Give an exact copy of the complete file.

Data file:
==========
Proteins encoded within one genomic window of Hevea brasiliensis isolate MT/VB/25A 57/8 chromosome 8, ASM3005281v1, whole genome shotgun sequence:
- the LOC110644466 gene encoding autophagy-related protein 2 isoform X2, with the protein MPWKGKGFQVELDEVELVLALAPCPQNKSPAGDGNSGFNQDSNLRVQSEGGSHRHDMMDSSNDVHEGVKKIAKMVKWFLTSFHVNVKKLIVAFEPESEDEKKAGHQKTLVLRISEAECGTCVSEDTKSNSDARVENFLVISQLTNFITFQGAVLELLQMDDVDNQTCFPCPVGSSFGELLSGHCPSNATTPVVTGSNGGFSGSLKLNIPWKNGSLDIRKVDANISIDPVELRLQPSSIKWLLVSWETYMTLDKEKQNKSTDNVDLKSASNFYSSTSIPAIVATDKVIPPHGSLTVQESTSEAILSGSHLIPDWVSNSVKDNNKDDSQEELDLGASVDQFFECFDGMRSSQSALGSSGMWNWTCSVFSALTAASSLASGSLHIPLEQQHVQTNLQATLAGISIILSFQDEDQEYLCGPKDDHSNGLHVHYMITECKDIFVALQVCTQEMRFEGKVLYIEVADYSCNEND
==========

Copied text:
Proteins encoded within one genomic window of Hevea brasiliensis isolate MT/VB/25A 57/8 chromosome 8, ASM3005281v1, whole genome shotgun sequence:
- the LOC110644466 gene encoding autophagy-related protein 2 isoform X2, with the protein MPWKGKGFQVELDEVELVLALAPCPQNKSPAGDGNSGFNQDSNLRVQSEGGSHRHDMMDSSNDVHEGVKKIAKMVKWFLTSFHVNVKKLIVAFEPESEDEKKAGHQKTLVLRISEAECGTCVSEDTKSNSDARVENFLVISQLTNFITFQGAVLELLQMDDVDNQTCFPCPVGSSFGELLSGHCPSNATTPVVTGSNGGFSGSLKLNIPWKNGSLDIRKVDANISIDPVELRLQPSSIKWLLVSWETYMTLDKEKQNKSTDNVDLKSASNFYSSTSIPAIVATDKVIPPHGSLTVQESTSEAILSGSHLIPDWVSNSVKDNNKDDSQEELDLGASVDQFFECFDGMRSSQSALGSSGMWNWTCSVFSALTAASSLASGSLHIPLEQQHVQTNLQATLAGISIILSFQDEDQEYLCGPKDDHSNGLHVHYMITECKDIFVALQVCTQEMRFEGKVLYIEVADYSCNEND